European Parliament passes 'Tools of Torture' resolution

Amnesty International welcomes the resolution passed by the European Parliament today (17 June), recognising the need for urgent action by the Commission and Member States to improve laws designed to stop the EU trade in ‘tools of torture’.
 
The resolution renews calls made by Amnesty International and the Omega Research Foundation in a report published earlier this year, which showed how European companies participate in the global trade in ‘tools of torture’, such as fixed wall restraints, metal ‘thumb cuffs’, and electroshock ‘sleeves’ and ‘cuffs’ that can deliver 50,000 volt shocks to detained prisoners.
 
Amnesty International’s EU Director Nicolas Beger said:
 
“This resolution is welcomed, yet it should only represent the first step by the EU in turning words into deeds. European companies are filling the torturer’s toolkit with equipment that can contribute to serious human rights abuses and it is about time that the EU and Member States take their legal obligations seriously.”
 
The trade in tools of torture has continued despite a 2006 regulation that introduced Europe-wide controls, banning the international trade in policing and security equipment designed for torture and ill-treatment. The law also regulated the trade in other equipment widely used in torture around the world.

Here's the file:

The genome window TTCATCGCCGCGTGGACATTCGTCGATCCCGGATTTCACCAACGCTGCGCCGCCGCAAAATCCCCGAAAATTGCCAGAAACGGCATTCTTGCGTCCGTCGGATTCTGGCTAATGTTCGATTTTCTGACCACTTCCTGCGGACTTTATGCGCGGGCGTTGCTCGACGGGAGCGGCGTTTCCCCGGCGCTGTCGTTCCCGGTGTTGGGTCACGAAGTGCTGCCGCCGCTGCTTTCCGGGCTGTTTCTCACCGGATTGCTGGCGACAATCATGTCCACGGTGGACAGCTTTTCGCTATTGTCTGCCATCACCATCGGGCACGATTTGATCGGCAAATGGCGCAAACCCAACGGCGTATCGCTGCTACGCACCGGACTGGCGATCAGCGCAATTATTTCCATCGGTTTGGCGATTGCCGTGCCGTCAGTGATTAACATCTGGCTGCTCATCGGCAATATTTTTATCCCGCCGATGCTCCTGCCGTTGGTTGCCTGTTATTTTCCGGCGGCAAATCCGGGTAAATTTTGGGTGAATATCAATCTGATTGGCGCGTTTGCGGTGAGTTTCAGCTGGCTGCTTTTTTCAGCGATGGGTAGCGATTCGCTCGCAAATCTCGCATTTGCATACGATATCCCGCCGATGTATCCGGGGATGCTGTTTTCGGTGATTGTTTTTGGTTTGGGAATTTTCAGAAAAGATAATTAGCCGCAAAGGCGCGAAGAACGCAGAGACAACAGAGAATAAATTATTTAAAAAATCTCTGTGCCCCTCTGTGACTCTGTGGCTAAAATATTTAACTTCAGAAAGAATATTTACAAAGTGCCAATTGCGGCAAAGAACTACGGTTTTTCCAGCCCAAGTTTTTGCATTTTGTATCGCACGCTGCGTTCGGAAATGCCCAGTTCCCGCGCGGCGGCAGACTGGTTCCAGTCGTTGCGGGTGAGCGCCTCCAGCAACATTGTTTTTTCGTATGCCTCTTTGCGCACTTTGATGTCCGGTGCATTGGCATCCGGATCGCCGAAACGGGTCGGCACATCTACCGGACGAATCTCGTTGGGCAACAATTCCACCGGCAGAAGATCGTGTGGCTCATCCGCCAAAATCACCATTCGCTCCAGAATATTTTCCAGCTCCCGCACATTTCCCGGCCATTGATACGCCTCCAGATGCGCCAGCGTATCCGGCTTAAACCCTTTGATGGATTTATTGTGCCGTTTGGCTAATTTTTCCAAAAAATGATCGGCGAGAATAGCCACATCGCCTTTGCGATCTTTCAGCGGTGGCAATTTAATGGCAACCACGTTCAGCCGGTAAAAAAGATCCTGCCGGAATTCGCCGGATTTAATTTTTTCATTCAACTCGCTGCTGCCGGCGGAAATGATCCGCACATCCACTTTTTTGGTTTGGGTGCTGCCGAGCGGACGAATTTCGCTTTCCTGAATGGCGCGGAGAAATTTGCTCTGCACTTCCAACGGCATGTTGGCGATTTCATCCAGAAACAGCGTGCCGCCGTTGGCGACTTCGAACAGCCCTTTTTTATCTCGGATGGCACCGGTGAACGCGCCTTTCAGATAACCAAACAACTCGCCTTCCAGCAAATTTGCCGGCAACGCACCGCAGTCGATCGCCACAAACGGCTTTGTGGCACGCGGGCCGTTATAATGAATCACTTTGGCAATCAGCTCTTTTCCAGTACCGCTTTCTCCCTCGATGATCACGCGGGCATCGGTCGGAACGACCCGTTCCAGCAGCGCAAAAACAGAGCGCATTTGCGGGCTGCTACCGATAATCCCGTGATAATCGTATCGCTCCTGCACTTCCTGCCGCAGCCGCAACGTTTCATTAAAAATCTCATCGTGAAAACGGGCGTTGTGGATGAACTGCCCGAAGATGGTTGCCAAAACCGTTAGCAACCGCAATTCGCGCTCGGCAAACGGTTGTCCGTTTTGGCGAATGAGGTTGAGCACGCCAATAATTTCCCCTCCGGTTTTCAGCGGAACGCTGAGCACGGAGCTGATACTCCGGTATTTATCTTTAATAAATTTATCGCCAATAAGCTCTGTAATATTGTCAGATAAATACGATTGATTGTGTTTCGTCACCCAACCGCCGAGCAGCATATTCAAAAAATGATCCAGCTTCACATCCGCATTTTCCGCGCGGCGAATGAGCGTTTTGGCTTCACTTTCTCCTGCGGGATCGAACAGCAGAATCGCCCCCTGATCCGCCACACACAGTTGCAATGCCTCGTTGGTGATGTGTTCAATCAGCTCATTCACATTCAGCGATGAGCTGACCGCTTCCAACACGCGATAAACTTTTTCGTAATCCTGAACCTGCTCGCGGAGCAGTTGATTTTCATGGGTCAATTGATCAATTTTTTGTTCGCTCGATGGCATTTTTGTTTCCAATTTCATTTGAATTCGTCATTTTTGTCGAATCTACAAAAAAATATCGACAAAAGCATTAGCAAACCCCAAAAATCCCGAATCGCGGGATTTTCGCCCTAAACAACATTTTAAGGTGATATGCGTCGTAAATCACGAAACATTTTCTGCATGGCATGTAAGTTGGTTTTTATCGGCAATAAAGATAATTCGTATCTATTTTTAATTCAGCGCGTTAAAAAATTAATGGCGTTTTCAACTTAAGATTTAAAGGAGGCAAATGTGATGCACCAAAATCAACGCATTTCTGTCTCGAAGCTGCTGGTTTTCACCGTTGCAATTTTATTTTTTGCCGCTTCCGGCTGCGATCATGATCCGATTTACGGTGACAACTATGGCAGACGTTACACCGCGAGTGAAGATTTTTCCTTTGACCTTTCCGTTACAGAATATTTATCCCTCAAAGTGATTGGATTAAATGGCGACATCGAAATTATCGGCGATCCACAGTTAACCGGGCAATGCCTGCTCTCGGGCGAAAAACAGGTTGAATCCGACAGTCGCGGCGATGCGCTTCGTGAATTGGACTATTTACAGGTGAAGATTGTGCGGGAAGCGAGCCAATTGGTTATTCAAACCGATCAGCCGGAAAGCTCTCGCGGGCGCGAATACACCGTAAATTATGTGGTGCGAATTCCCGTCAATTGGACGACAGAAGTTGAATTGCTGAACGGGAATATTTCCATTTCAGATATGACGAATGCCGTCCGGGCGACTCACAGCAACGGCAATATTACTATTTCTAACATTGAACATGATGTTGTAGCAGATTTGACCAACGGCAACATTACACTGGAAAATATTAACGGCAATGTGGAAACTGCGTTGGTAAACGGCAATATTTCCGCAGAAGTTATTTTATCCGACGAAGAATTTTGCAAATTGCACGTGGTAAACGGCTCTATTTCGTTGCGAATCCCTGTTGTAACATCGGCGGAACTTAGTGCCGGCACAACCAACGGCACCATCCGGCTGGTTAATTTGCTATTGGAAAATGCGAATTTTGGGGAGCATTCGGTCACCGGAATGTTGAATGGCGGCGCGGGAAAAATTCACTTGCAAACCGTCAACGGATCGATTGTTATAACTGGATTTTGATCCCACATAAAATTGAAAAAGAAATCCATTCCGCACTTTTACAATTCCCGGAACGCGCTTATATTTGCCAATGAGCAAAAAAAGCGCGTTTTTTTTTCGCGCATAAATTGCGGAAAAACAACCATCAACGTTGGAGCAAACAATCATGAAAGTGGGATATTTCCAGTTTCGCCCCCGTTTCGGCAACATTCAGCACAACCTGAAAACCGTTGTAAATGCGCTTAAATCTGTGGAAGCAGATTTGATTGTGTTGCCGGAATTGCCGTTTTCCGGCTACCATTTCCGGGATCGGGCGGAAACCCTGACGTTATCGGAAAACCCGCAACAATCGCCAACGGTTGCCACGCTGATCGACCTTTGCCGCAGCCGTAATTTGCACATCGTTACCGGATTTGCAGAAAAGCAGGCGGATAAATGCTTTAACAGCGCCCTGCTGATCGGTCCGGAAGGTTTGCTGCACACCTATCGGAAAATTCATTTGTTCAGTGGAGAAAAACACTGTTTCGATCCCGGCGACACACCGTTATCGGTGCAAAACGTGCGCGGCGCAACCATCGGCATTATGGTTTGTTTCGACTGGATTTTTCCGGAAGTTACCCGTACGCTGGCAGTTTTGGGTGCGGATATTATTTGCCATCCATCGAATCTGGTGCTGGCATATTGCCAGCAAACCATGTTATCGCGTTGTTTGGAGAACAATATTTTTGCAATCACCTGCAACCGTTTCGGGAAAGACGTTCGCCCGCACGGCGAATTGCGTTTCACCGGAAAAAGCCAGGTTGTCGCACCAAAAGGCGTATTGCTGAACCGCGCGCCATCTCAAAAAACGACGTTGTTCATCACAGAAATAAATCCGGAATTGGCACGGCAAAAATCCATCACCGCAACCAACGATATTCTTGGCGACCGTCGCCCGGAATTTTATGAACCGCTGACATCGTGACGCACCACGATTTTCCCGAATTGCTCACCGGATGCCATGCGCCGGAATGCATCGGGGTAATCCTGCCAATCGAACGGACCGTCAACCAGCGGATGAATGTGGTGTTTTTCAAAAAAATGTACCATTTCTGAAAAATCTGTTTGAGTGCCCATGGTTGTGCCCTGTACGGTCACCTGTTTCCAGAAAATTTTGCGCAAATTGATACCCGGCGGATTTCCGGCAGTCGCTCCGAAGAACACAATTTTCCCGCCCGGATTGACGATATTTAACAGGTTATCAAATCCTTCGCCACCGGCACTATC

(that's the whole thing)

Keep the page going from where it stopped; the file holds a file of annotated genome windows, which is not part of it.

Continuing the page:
Amnesty International now calls on both the European Commission and EU Member States to acknowledge the European Parliament resolution and address the issues raised at the forthcoming meeting of the Committee on Common Rules for Exports of Products, on 29 June 2010.
 
As a priority, Amnesty is urging for there to be proper oversight of the implementation of the 2006 regulation, after it was shown that only seven EU countries have publicly reported their export authorisations of policing and security equipment covered by the regulation, despite the legal obligation to do so.
 
The Commission and the Member States should also use the meeting to look at closing legal loopholes, firstly by expanding the lists of prohibited and controlled items, and secondly by developing proposals for a vitally needed 'catch-all' amendment to the Regulation.
 
Such a move would stop the activities of companies in several EU countries which have escaped the law by importing equipment which is essentially identical to banned or controlled items, but which falls outside the controls through rebranding or technical modifications.

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